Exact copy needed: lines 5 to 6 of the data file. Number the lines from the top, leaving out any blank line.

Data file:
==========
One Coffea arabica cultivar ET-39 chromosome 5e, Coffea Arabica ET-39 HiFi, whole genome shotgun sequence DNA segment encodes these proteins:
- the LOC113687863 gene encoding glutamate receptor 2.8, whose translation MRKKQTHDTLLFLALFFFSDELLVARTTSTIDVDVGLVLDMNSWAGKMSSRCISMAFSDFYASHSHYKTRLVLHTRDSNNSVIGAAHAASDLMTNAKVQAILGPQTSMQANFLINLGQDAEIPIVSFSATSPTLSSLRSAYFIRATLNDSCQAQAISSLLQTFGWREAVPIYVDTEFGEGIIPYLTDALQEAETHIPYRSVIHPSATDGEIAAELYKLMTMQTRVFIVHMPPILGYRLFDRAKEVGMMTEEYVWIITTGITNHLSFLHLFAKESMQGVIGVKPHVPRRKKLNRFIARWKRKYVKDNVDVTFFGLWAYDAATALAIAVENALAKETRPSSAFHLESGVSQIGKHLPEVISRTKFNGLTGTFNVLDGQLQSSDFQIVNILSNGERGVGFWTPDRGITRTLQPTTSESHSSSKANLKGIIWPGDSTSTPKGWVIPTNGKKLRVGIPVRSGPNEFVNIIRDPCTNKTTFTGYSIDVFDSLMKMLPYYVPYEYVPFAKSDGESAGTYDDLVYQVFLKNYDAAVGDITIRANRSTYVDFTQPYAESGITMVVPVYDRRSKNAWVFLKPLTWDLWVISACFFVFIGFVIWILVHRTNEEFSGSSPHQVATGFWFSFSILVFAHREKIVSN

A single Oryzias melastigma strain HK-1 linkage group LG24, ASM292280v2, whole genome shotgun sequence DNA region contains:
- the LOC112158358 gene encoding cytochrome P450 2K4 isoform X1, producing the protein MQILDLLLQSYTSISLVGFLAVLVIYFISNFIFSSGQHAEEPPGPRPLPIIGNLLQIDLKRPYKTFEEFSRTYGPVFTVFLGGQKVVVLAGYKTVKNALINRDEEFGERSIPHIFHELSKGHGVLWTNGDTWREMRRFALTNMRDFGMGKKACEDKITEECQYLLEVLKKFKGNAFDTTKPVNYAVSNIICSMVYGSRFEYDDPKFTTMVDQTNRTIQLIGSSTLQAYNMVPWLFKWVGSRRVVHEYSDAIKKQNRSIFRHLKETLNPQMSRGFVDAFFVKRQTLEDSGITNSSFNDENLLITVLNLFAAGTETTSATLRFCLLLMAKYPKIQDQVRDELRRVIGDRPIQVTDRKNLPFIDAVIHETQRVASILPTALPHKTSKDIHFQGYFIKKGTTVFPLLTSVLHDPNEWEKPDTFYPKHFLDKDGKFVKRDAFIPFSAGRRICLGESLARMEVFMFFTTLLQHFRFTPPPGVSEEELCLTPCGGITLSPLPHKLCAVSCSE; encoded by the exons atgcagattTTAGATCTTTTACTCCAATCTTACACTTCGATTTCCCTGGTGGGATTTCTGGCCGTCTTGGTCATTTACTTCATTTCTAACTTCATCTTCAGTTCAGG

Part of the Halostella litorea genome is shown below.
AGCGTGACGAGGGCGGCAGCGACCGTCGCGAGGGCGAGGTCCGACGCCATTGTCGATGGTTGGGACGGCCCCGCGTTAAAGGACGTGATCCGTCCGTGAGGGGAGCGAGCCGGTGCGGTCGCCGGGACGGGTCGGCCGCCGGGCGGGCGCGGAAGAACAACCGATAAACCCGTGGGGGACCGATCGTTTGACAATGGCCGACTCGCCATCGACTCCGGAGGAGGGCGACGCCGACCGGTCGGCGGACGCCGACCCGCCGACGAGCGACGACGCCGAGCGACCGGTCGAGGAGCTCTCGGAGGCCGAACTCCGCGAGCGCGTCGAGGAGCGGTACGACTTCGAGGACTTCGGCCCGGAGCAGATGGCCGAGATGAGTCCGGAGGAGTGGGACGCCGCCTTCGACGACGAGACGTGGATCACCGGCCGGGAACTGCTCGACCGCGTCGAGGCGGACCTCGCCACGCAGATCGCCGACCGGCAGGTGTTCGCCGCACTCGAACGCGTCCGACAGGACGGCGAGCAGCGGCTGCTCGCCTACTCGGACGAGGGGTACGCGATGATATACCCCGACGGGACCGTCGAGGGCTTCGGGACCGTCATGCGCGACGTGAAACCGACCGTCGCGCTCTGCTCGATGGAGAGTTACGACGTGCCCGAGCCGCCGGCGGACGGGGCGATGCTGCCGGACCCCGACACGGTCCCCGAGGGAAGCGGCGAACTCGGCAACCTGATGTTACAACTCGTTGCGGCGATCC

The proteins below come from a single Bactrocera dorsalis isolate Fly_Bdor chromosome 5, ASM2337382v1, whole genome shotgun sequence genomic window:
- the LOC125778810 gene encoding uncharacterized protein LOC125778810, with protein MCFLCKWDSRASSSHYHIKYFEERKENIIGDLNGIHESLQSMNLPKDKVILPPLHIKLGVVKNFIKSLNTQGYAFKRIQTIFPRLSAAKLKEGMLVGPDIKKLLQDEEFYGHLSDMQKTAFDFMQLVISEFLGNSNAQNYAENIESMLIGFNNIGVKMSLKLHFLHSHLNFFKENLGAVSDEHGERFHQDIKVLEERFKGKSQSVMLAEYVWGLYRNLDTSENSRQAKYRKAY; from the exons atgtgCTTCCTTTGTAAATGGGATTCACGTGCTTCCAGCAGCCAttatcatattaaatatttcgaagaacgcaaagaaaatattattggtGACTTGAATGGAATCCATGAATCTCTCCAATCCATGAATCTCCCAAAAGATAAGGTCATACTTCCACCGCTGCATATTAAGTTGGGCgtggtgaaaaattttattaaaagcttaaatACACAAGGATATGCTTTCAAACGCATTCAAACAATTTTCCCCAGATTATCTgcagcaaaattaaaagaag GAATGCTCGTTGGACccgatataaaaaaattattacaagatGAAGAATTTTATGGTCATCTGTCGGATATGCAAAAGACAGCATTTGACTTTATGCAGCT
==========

Part of the Halostella litorea genome is shown below.
AGCGTGACGAGGGCGGCAGCGACCGTCGCGAGGGCGAGGTCCGACGCCATTGTCGATGGTTGGGACGGCCCCGCGTTAAAGGACGTGATCCGTCCGTGAGGGGAGCGAGCCGGTGCGGTCGCCGGGACGGGTCGGCCGCCGGGCGGGCGCGGAAGAACAACCGATAAACCCGTGGGGGACCGATCGTTTGACAATGGCCGACTCGCCATCGACTCCGGAGGAGGGCGACGCCGACCGGTCGGCGGACGCCGACCCGCCGACGAGCGACGACGCCGAGCGACCGGTCGAGGAGCTCTCGGAGGCCGAACTCCGCGAGCGCGTCGAGGAGCGGTACGACTTCGAGGACTTCGGCCCGGAGCAGATGGCCGAGATGAGTCCGGAGGAGTGGGACGCCGCCTTCGACGACGAGACGTGGATCACCGGCCGGGAACTGCTCGACCGCGTCGAGGCGGACCTCGCCACGCAGATCGCCGACCGGCAGGTGTTCGCCGCACTCGAACGCGTCCGACAGGACGGCGAGCAGCGGCTGCTCGCCTACTCGGACGAGGGGTACGCGATGATATACCCCGACGGGACCGTCGAGGGCTTCGGGACCGTCATGCGCGACGTGAAACCGACCGTCGCGCTCTGCTCGATGGAGAGTTACGACGTGCCCGAGCCGCCGGCGGACGGGGCGATGCTGCCGGACCCCGACACGGTCCCCGAGGGAAGCGGCGAACTCGGCAACCTGATGTTACAACTCGTTGCGGCGATCC